Your America First Mobile Banking experience provides you with the same, top-of-the-line protection the credit union harnesses for all of our premier online services. The security questions you set up when you enroll in Online Banking will be asked, and you'll be logged out of the Mobile Banking application after a period of inactivity to ensure that if your phone is lost or stolen, your account will remain safe.
What else you can do:
- Lock your phone with a strong passcode.
- Be aware of where your device is at all times.
- When downloading and installing applications, read the permission form and determine if it makes sense for your needs.
- Watch out for fake apps. Criminals can create applications that look similar to a well-known financial institution's program. When in doubt, there are direct links to ours on our Mobile Banking page.
Clean is good
Mobile devices are computers with software that must be up to date, just like your PC, laptop, or tablet.
Security protections are built in and updated on a regular basis and it's wise to enable all the latest. This may require syncing your device with a computer.
- Having mobile security, Web browser, and operating system software is the best defense against viruses, malware, and other threats.
Keep your information safe
Phones can contain lots of personal information. Lost or stolen devices can be used to harm you and, potentially, others. Protect it like you would your computer.
- Use a strong passcode to lock your device.
- Only give your number to people you know and trust and never provide anyone else's without their permission.
- Disable geotagging on your device's camera.
Connect with care
Use common sense when you connect. If you're online through an unsecured or unprotected network, be cautious about the sites you visit and the information you release.
- Get savvy about Wi-Fi hotspots: Watch the type of business you conduct and adjust the security settings on your device to limit access.
- Protect your financial resources: When browsing, check to be sure the sites are security-enabled.
- When in doubt, don't respond. Fraudulent texting, calling, and voicemails are on the rise. Just like email, requests for personal information or immediate action are almost always a scam.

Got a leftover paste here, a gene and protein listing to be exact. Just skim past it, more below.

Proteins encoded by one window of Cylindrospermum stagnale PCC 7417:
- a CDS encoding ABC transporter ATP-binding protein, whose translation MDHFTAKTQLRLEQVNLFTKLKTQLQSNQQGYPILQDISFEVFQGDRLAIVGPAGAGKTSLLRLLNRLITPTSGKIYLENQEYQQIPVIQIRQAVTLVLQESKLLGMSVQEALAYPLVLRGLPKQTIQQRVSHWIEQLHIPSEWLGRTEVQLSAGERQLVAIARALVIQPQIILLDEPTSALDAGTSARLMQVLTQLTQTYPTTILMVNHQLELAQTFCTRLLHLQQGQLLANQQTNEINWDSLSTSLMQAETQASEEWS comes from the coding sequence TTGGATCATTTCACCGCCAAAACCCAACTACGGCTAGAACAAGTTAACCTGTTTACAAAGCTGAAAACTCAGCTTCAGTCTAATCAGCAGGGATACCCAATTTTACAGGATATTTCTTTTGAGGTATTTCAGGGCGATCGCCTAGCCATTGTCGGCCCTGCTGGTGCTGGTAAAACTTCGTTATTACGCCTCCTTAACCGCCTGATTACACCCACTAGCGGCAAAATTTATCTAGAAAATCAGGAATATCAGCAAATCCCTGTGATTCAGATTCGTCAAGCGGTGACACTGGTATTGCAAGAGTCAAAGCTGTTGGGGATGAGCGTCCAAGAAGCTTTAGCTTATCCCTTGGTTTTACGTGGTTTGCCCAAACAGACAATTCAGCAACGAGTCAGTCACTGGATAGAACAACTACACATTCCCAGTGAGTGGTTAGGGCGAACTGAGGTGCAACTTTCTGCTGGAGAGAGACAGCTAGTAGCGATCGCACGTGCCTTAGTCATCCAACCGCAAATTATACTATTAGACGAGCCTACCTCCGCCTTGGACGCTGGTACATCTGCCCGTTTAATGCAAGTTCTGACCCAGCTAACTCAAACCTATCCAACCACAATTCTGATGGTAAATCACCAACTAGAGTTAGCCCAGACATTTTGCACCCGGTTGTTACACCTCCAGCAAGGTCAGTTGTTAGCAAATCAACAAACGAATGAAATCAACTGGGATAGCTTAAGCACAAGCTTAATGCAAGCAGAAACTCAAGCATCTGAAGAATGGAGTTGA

Be careful on the mobile Web
Stay informed about your device. Know what to do if something goes wrong.
- Know how to cell block others.
- Use caution when meeting personally with someone you only know through text messaging.
Take time to be courteous
It is easy to say things via phone or text that you would never say face to face. Maintain the same level of courtesy on the phone as you would in the real world.
- Text to others as you would have them text to you.
- Get permission before taking pictures or videos of other people. Likewise, let them know they need your permission before taking pictures or videos of you.
- Follow this simple three-step rule: Stop. Before you use the Internet on a mobile device, take time to understand the risks and learn how to spot potential problems. Think. Be certain the path is clear ahead. Watch for warning signs and consider how your actions online could impact your safety or your family's. Connect. Enjoy the Internet with greater confidence.
Visit http://www.stopthinkconnect.org for more.
Lost and stolen devices
Smartphones and tablets offer convenience, but they're also easy to lose or steal, which can put your information at risk. Here are some ways you can protect yourself now and in the event you are a victim of loss or theft later:
- Password-protect your phone.
- Enable an automatic screen-locking mechanism when it's not actively engaged.
- Consider using a remote wipe program with the ability to delete any data.
- Keep a record of its make, model, and serial number in case it's stolen.
Traditional online threats
Viruses, malware, and other programs that steal your personal information or financial details can infect mobile devices. Consider installing anti-virus software, back up your data, and keep the copy in a safe and secure location.